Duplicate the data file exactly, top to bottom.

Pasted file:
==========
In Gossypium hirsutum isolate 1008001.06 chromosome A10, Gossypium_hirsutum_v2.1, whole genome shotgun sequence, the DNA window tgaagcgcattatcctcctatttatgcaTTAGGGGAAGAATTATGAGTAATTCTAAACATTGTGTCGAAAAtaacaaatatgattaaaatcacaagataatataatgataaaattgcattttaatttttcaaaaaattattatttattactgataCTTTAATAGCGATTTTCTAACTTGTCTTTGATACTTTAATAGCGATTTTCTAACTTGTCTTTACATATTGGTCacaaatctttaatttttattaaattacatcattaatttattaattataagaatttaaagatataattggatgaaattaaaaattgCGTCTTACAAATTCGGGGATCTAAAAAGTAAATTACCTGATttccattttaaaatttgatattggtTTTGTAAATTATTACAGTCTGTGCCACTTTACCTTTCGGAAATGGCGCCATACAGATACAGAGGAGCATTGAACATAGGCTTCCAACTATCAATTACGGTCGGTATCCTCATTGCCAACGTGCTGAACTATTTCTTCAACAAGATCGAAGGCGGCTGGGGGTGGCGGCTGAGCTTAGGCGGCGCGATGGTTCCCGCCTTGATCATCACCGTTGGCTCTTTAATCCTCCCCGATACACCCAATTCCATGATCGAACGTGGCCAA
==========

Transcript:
In Gossypium hirsutum isolate 1008001.06 chromosome A10, Gossypium_hirsutum_v2.1, whole genome shotgun sequence, the DNA window tgaagcgcattatcctcctatttatgcaTTAGGGGAAGAATTATGAGTAATTCTAAACATTGTGTCGAAAAtaacaaatatgattaaaatcacaagataatataatgataaaattgcattttaatttttcaaaaaattattatttattactgataCTTTAATAGCGATTTTCTAACTTGTCTTTGATACTTTAATAGCGATTTTCTAACTTGTCTTTACATATTGGTCacaaatctttaatttttattaaattacatcattaatttattaattataagaatttaaagatataattggatgaaattaaaaattgCGTCTTACAAATTCGGGGATCTAAAAAGTAAATTACCTGATttccattttaaaatttgatattggtTTTGTAAATTATTACAGTCTGTGCCACTTTACCTTTCGGAAATGGCGCCATACAGATACAGAGGAGCATTGAACATAGGCTTCCAACTATCAATTACGGTCGGTATCCTCATTGCCAACGTGCTGAACTATTTCTTCAACAAGATCGAAGGCGGCTGGGGGTGGCGGCTGAGCTTAGGCGGCGCGATGGTTCCCGCCTTGATCATCACCGTTGGCTCTTTAATCCTCCCCGATACACCCAATTCCATGATCGAACGTGGCCAA